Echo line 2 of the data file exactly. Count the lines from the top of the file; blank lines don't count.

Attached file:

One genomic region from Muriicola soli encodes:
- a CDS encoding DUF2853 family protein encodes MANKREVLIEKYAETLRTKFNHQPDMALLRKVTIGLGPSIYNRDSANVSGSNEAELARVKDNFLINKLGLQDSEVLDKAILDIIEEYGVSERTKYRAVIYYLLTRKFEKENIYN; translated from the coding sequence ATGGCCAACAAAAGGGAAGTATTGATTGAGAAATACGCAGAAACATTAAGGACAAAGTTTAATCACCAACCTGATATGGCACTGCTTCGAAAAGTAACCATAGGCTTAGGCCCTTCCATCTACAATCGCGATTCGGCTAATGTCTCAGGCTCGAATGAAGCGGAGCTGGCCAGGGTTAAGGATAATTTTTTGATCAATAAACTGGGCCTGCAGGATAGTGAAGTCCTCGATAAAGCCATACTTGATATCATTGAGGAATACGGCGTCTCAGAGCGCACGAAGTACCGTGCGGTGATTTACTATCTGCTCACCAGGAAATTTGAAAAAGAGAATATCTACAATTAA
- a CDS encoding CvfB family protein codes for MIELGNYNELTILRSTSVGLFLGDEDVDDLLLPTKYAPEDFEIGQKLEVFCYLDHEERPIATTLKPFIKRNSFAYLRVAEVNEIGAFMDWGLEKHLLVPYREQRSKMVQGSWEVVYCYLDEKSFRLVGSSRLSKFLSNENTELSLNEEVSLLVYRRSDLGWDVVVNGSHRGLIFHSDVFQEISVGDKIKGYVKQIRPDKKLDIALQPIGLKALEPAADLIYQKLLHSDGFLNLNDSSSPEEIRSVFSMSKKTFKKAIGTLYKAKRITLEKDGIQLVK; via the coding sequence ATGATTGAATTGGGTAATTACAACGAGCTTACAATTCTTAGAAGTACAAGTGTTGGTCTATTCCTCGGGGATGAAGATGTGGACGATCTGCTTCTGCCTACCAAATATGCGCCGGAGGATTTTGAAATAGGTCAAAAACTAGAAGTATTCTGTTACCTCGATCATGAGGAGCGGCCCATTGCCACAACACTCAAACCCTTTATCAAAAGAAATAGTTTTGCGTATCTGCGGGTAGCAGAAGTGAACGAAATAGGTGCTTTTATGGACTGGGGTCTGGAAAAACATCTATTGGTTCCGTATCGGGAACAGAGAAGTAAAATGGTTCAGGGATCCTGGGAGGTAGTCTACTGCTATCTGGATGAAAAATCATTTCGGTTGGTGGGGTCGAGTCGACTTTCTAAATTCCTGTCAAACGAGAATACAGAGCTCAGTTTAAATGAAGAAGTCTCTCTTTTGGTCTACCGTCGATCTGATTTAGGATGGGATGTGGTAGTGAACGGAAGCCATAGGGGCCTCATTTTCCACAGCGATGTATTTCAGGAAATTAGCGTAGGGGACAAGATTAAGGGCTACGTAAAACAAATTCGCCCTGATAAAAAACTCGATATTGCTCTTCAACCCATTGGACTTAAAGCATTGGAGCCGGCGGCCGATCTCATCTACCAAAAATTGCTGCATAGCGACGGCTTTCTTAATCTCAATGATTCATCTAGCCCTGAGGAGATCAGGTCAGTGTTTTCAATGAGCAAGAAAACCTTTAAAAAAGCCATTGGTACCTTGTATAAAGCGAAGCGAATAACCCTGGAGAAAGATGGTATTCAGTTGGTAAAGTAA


- a CDS encoding DUF2853 family protein encodes MANKREVLIEKYAETLRTKFNHQPDMALLRKVTIGLGPSIYNRDSANVSGSNEAELARVKDNFLINKLGLQDSEVLDKAILDIIEEYGVSERTKYRAVIYYLLTRKFEKENIYN; translated from the coding sequence ATGGCCAACAAAAGGGAAGTATTGATTGAGAAATACGCAGAAACATTAAGGACAAAGTTTAATCACCAACCTGATATGGCACTGCTTCGAAAAGTAACCATAGGCTTAGGCCCTTCCATCTACAATCGCGATTCGGCTAATGTCTCAGGCTCGAATGAAGCGGAGCTGGCCAGGGTTAAGGATAATTTTTTGATCAATAAACTGGGCCTGCAGGATAGTGAAGTCCTCGATAAAGCCATACTTGATATCATTGAGGAATACGGCGTCTCAGAGCGCACGAAGTACCGTGCGGTGATTTACTATCTGCTCACCAGGAAATTTGAAAAAGAGAATATCTACAATTAA